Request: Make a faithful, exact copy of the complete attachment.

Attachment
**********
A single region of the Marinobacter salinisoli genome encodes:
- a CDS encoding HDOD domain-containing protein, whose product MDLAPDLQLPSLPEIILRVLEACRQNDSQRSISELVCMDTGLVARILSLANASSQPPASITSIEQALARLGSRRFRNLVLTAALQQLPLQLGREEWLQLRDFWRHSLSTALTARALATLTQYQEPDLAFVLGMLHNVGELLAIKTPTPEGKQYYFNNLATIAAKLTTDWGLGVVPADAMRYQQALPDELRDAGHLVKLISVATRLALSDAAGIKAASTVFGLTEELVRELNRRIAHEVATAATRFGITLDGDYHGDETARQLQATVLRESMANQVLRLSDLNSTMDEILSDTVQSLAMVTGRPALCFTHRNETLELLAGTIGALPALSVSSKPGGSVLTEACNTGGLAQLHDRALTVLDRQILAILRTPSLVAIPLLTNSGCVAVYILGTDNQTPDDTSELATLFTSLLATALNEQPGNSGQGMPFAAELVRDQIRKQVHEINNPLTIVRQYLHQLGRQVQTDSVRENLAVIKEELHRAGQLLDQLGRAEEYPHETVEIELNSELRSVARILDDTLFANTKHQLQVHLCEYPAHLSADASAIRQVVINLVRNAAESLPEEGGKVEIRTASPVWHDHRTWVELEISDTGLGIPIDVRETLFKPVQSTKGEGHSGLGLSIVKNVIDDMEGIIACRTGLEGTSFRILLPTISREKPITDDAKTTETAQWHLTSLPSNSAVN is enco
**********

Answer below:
A single region of the Marinobacter salinisoli genome encodes:
- a CDS encoding HDOD domain-containing protein, whose product MDLAPDLQLPSLPEIILRVLEACRQNDSQRSISELVCMDTGLVARILSLANASSQPPASITSIEQALARLGSRRFRNLVLTAALQQLPLQLGREEWLQLRDFWRHSLSTALTARALATLTQYQEPDLAFVLGMLHNVGELLAIKTPTPEGKQYYFNNLATIAAKLTTDWGLGVVPADAMRYQQALPDELRDAGHLVKLISVATRLALSDAAGIKAASTVFGLTEELVRELNRRIAHEVATAATRFGITLDGDYHGDETARQLQATVLRESMANQVLRLSDLNSTMDEILSDTVQSLAMVTGRPALCFTHRNETLELLAGTIGALPALSVSSKPGGSVLTEACNTGGLAQLHDRALTVLDRQILAILRTPSLVAIPLLTNSGCVAVYILGTDNQTPDDTSELATLFTSLLATALNEQPGNSGQGMPFAAELVRDQIRKQVHEINNPLTIVRQYLHQLGRQVQTDSVRENLAVIKEELHRAGQLLDQLGRAEEYPHETVEIELNSELRSVARILDDTLFANTKHQLQVHLCEYPAHLSADASAIRQVVINLVRNAAESLPEEGGKVEIRTASPVWHDHRTWVELEISDTGLGIPIDVRETLFKPVQSTKGEGHSGLGLSIVKNVIDDMEGIIACRTGLEGTSFRILLPTISREKPITDDAKTTETAQWHLTSLPSNSAVN is enco